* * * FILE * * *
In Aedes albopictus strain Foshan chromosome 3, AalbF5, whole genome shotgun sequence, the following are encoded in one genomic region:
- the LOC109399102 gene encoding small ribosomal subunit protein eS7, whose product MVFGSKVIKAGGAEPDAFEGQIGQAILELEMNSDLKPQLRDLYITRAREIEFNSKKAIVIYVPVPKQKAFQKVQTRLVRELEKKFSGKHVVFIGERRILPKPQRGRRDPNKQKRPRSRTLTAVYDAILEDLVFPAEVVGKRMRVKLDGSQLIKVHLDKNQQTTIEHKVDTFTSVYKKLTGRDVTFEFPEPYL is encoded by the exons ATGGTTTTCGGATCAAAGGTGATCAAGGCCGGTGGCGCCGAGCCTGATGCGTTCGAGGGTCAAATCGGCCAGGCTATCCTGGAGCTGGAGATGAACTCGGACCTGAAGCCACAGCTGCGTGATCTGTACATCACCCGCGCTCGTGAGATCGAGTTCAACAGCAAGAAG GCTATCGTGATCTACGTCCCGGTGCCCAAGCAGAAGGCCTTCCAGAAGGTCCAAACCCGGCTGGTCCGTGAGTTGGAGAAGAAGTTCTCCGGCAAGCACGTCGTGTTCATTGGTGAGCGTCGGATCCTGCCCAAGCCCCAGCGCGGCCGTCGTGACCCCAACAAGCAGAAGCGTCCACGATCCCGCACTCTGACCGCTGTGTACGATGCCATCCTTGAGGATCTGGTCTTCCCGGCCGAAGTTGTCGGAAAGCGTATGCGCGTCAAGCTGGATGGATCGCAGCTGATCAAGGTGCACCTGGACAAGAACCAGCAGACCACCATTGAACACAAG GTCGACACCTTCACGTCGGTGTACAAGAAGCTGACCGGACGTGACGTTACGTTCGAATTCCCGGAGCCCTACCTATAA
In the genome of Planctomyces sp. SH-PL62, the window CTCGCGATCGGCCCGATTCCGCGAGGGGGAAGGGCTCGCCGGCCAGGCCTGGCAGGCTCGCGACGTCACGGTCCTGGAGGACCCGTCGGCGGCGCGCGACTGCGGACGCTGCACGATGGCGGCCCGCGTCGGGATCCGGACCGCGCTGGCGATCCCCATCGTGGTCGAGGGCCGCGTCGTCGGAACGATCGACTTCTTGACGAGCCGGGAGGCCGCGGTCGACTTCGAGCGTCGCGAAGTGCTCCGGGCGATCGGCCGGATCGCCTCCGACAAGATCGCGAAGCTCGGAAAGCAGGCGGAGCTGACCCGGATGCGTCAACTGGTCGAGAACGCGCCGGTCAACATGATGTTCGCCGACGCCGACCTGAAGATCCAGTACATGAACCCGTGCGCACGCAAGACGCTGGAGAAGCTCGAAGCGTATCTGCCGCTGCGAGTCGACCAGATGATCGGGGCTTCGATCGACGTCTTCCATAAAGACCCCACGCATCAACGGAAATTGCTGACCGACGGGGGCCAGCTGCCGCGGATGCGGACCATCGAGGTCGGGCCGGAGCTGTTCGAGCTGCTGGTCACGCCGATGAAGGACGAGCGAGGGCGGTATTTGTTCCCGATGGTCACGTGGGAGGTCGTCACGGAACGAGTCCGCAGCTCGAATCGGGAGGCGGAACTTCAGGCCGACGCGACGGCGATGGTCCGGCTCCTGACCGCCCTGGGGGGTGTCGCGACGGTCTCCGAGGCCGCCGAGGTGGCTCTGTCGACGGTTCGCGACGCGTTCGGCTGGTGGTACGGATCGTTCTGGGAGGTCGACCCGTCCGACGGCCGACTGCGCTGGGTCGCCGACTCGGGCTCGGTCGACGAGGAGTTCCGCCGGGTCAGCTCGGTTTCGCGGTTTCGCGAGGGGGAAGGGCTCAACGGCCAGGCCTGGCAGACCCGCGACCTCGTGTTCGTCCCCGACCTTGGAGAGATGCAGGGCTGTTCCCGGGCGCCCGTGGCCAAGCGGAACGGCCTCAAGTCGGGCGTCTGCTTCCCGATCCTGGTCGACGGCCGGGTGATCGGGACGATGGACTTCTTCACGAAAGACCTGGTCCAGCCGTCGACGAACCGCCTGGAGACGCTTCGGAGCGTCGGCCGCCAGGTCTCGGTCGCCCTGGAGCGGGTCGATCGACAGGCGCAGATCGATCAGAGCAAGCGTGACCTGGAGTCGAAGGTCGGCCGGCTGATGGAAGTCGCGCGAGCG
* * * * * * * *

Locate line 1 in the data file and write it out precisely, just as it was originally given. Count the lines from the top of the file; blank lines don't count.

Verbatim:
In Aedes albopictus strain Foshan chromosome 3, AalbF5, whole genome shotgun sequence, the following are encoded in one genomic region: